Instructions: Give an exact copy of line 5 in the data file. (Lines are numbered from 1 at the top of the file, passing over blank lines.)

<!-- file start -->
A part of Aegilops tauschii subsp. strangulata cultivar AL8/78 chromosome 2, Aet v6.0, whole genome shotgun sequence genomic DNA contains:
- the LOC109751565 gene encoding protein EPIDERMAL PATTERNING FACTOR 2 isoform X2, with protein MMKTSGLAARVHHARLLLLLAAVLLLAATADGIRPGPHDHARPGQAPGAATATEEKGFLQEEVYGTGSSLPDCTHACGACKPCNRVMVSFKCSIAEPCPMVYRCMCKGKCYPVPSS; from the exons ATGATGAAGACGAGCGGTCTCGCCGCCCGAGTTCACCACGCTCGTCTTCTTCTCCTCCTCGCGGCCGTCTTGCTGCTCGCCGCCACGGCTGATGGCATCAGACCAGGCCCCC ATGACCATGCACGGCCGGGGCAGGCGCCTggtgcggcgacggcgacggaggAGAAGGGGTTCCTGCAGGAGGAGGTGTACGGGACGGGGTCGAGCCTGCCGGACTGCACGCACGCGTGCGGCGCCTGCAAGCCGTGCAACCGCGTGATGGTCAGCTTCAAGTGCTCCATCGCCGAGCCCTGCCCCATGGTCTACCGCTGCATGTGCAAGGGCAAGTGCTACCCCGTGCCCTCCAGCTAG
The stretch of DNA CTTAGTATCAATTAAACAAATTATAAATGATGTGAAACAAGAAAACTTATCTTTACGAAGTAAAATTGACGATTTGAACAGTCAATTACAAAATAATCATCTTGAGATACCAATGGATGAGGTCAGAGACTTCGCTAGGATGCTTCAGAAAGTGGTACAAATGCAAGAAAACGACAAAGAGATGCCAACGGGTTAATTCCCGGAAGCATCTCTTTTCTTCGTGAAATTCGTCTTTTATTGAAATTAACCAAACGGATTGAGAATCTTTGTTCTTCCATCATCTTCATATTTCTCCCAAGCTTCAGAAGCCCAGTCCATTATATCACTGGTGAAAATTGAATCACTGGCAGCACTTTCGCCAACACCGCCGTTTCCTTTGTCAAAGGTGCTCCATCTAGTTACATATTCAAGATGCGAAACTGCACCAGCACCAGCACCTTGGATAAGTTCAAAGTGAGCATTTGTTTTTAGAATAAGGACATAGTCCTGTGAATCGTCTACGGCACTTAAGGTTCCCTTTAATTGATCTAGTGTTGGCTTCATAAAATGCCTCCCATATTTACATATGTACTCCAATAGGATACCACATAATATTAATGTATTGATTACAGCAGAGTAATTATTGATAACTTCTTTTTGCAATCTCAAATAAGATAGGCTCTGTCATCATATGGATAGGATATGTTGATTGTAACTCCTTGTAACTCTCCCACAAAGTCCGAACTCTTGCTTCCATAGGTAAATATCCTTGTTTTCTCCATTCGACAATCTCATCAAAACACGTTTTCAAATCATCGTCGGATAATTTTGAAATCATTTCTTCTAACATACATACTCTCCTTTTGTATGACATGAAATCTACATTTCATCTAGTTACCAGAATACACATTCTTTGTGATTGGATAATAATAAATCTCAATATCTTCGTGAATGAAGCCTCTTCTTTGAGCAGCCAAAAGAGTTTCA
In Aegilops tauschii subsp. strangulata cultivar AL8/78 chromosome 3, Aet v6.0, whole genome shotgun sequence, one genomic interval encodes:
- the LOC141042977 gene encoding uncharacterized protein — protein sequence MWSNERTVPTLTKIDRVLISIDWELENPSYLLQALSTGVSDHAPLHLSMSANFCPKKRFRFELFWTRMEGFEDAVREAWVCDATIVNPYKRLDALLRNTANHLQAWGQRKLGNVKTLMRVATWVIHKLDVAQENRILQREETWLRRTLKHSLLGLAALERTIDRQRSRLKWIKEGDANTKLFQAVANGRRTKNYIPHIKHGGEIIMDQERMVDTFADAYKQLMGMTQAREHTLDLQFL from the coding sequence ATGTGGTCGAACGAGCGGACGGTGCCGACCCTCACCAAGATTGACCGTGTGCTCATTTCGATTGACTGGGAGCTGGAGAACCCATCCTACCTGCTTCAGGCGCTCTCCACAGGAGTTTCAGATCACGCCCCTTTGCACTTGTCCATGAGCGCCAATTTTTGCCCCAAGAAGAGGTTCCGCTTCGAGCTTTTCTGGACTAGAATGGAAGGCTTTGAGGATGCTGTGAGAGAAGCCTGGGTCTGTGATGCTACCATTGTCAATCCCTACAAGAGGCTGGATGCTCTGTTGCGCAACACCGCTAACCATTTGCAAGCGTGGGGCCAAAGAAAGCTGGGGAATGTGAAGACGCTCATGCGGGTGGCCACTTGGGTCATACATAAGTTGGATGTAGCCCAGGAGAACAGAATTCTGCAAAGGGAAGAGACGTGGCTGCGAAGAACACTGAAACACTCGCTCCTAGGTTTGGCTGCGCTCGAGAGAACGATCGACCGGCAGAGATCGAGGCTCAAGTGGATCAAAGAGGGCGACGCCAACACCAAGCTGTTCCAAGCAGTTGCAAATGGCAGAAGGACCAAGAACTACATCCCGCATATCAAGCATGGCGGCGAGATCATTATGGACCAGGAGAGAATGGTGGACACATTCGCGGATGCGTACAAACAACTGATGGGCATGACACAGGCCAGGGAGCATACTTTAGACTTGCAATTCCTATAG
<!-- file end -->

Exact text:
- the LOC141042977 gene encoding uncharacterized protein — protein sequence MWSNERTVPTLTKIDRVLISIDWELENPSYLLQALSTGVSDHAPLHLSMSANFCPKKRFRFELFWTRMEGFEDAVREAWVCDATIVNPYKRLDALLRNTANHLQAWGQRKLGNVKTLMRVATWVIHKLDVAQENRILQREETWLRRTLKHSLLGLAALERTIDRQRSRLKWIKEGDANTKLFQAVANGRRTKNYIPHIKHGGEIIMDQERMVDTFADAYKQLMGMTQAREHTLDLQFL from the coding sequence ATGTGGTCGAACGAGCGGACGGTGCCGACCCTCACCAAGATTGACCGTGTGCTCATTTCGATTGACTGGGAGCTGGAGAACCCATCCTACCTGCTTCAGGCGCTCTCCACAGGAGTTTCAGATCACGCCCCTTTGCACTTGTCCATGAGCGCCAATTTTTGCCCCAAGAAGAGGTTCCGCTTCGAGCTTTTCTGGACTAGAATGGAAGGCTTTGAGGATGCTGTGAGAGAAGCCTGGGTCTGTGATGCTACCATTGTCAATCCCTACAAGAGGCTGGATGCTCTGTTGCGCAACACCGCTAACCATTTGCAAGCGTGGGGCCAAAGAAAGCTGGGGAATGTGAAGACGCTCATGCGGGTGGCCACTTGGGTCATACATAAGTTGGATGTAGCCCAGGAGAACAGAATTCTGCAAAGGGAAGAGACGTGGCTGCGAAGAACACTGAAACACTCGCTCCTAGGTTTGGCTGCGCTCGAGAGAACGATCGACCGGCAGAGATCGAGGCTCAAGTGGATCAAAGAGGGCGACGCCAACACCAAGCTGTTCCAAGCAGTTGCAAATGGCAGAAGGACCAAGAACTACATCCCGCATATCAAGCATGGCGGCGAGATCATTATGGACCAGGAGAGAATGGTGGACACATTCGCGGATGCGTACAAACAACTGATGGGCATGACACAGGCCAGGGAGCATACTTTAGACTTGCAATTCCTATAG